The key protagonist in the beginnings and formations of Gypsy Jazz was a Belgian by the name of Jean ‘Django’ Reinhardt. Reinhardt was a Romany gypsy who with his band were one of the major players on the Paris music and jazz scene. His influence on the style was immense from the use of instruments to the way chords were played (Reinhardt was paralyzed in two fingers limiting the number of chords he could play). Django caught the attention of many American artists playing with the likes of Louis Armstrong and Dizzy Gillespie. His legacy continues to this day with many festivals and bands bearing his name.

Read our article on the life of Jean “Django” Reinhardt.

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Keith Hallett Videos.

March 16, 2010

Here is a small selection of young Blues guitarists Keith Halletts work.


JUNO Category of Blues Album of the Year

March 5, 2010

The five nominees for Blues Album of the Year are Carlos Del Junco for ‘Steady Movin’, Colin Linden for ‘From the Water’, Downchild for ‘I Need a Hat’, Jack de Keyzer for ‘The Corktown Sessions’ and Treasa Lavasseur for ‘Low Fidelity’. Below is a brief bio of each artist and an example of their work.

Carlos del Junco – Steady Movin’

A performer at last years Wreckhouse International Jazz and Blues Festival, Carlos del Junco captivated audiences with his harmonica playing.  This is Carlos’s second JUNO nomination, the first coming in 1998. The seven Time Harmonica Player of the Year (at the Maple Blues Awards) has delighted audiences across the world with his playing.

Colin Linden – From The Water

‘From the Water’ is Colin Lindens 11th solo album from a musicians whos career stretches back over 33 years. Linden to date has won seven JUNO awards, add to that a Grammy nomination and multiple Maple Blues Awards you see an artist who is a master at his craft.  ‘From the Water’ is a more diverse work than previous albums with heavy acoustic country blues influences.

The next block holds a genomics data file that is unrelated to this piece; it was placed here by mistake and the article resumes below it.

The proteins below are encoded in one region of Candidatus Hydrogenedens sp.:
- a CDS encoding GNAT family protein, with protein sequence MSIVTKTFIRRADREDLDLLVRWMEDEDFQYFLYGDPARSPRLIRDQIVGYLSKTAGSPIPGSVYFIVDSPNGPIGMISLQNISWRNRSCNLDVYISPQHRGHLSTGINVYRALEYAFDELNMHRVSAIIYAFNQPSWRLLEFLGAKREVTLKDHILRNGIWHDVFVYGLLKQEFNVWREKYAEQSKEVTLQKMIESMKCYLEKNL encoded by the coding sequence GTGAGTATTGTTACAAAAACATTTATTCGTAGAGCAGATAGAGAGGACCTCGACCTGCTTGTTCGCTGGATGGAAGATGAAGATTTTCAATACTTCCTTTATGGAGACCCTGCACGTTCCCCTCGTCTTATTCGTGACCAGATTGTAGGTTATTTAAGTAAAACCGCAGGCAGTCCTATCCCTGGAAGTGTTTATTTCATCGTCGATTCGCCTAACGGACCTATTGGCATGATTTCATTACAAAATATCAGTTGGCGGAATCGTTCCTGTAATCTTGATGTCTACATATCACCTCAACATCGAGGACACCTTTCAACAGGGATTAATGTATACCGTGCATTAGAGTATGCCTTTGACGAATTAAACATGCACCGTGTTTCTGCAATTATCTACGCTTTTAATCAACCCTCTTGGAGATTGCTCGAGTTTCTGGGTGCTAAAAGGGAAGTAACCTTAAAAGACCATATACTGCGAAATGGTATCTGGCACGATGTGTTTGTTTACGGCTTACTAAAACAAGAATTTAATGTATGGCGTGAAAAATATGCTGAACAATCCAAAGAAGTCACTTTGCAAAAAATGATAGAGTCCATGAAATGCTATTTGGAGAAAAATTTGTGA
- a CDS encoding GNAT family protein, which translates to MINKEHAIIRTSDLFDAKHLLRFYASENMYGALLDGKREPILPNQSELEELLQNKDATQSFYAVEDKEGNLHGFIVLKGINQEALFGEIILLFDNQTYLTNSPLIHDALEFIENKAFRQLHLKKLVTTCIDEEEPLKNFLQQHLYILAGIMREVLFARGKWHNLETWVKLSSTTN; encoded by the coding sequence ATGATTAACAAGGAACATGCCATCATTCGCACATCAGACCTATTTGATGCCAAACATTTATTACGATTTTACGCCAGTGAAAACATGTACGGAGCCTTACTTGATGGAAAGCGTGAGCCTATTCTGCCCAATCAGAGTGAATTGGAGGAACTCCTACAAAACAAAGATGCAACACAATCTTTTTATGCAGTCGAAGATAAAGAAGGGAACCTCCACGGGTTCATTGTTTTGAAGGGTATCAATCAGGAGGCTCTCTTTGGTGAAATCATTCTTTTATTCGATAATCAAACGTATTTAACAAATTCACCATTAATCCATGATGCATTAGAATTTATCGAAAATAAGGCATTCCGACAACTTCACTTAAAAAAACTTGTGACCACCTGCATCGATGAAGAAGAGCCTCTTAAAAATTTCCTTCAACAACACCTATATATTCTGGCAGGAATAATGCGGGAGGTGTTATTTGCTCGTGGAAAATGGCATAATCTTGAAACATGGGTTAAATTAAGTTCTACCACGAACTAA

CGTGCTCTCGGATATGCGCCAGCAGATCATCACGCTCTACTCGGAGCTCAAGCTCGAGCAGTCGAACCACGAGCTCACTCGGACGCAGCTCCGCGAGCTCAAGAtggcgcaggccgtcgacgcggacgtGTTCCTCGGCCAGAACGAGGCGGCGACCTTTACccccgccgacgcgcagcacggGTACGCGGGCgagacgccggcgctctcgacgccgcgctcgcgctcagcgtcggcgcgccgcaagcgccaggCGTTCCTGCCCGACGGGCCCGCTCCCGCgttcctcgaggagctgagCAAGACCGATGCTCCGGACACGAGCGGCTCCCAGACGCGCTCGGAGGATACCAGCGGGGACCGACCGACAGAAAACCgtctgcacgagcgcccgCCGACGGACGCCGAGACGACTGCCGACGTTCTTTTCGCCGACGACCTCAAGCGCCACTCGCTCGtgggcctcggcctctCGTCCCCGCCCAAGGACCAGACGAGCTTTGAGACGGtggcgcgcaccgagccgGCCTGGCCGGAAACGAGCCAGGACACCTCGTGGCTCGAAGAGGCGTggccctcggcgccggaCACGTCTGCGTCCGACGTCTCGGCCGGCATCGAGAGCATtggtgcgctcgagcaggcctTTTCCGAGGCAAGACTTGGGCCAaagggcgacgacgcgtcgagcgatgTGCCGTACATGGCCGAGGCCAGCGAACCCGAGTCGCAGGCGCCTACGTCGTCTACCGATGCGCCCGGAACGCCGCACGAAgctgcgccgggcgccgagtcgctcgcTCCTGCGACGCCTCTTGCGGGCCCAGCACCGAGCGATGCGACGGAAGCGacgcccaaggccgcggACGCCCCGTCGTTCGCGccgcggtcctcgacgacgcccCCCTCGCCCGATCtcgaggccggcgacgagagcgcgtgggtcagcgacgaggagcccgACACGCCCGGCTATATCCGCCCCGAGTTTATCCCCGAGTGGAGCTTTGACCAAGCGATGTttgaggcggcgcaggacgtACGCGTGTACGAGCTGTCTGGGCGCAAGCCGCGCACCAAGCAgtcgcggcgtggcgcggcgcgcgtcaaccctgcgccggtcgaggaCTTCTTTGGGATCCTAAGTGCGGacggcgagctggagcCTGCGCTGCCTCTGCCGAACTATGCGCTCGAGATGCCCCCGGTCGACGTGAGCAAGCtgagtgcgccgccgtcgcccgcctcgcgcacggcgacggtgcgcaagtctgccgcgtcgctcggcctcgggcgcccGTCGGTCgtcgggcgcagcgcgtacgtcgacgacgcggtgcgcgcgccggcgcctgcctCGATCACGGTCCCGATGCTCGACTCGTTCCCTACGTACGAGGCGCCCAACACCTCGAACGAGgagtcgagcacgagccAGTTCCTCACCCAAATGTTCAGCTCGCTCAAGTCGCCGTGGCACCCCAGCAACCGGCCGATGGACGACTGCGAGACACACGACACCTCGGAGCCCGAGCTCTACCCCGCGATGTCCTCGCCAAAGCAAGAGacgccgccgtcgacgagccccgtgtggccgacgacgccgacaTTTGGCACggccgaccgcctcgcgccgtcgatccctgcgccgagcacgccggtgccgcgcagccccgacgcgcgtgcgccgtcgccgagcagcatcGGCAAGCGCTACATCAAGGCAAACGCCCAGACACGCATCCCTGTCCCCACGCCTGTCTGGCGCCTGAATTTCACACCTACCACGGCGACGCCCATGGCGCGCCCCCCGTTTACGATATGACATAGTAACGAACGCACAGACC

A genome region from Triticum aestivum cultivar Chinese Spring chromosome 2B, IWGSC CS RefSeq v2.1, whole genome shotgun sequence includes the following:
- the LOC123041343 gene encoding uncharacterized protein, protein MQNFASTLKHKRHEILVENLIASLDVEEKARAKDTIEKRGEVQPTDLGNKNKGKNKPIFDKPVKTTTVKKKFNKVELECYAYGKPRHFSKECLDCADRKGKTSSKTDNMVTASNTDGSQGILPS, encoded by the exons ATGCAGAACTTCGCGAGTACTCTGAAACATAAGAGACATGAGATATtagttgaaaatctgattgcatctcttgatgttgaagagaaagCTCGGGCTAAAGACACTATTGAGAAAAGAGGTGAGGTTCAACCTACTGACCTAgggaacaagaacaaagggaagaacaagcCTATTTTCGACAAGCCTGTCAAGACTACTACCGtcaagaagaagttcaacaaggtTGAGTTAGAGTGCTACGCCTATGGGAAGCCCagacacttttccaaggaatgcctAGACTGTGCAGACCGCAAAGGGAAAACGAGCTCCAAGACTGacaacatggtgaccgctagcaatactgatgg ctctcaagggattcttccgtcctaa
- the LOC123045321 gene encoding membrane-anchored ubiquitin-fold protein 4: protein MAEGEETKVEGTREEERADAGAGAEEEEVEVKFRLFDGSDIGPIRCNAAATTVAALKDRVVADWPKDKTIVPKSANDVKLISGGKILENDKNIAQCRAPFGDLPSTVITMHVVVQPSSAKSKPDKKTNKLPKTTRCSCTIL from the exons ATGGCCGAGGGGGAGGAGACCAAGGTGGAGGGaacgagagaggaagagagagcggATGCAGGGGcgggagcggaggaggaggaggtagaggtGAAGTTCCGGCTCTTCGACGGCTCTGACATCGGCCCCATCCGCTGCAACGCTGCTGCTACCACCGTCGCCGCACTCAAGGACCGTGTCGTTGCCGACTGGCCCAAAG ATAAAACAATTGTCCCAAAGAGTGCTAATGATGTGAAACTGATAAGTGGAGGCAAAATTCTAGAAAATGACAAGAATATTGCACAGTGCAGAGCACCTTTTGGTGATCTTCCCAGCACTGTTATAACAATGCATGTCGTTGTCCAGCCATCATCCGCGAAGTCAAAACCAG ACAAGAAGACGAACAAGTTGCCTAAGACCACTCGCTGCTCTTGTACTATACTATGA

Downchild – I Need A Hat

2009 was a milestone year for Downchild, it marked the bands 40th anniversary. ‘I Need a Hat’ boasts a number of notable guests appearances including Hollywood actor/comedian and fellow Canadian Dan Aykroyd and fellow Blues Album of the Year nominee Colin Linden. Downchild have won many awards and accolades including a JUNO for “Best Roots and Traditional Album” in 1991.

Jack de Keyzer – The Corktown Sessions

Jack de Keyzer won a  JUNO for Best Blues Album in 2003 for ‘6 String Lover’.  British born de Keyzer has been performing for over thirty years, with his music taking him across the globe.  An accomplished guitarist he has appeared on numerous albums by artists such as Bo Diddley, Etta James and Blue Rodeo.

Treasa Levasseur – Low Fidelity

‘Low Fidelity’ is the Winnipeg natives second album and first Juno nomination. Levasseur is a rising star in the blues world, with her reputation already made in Canada she is spreading the word further afield.  An accomplished musician on piano, accordion, guitar, mandolin she is an artist who lives and breaths music.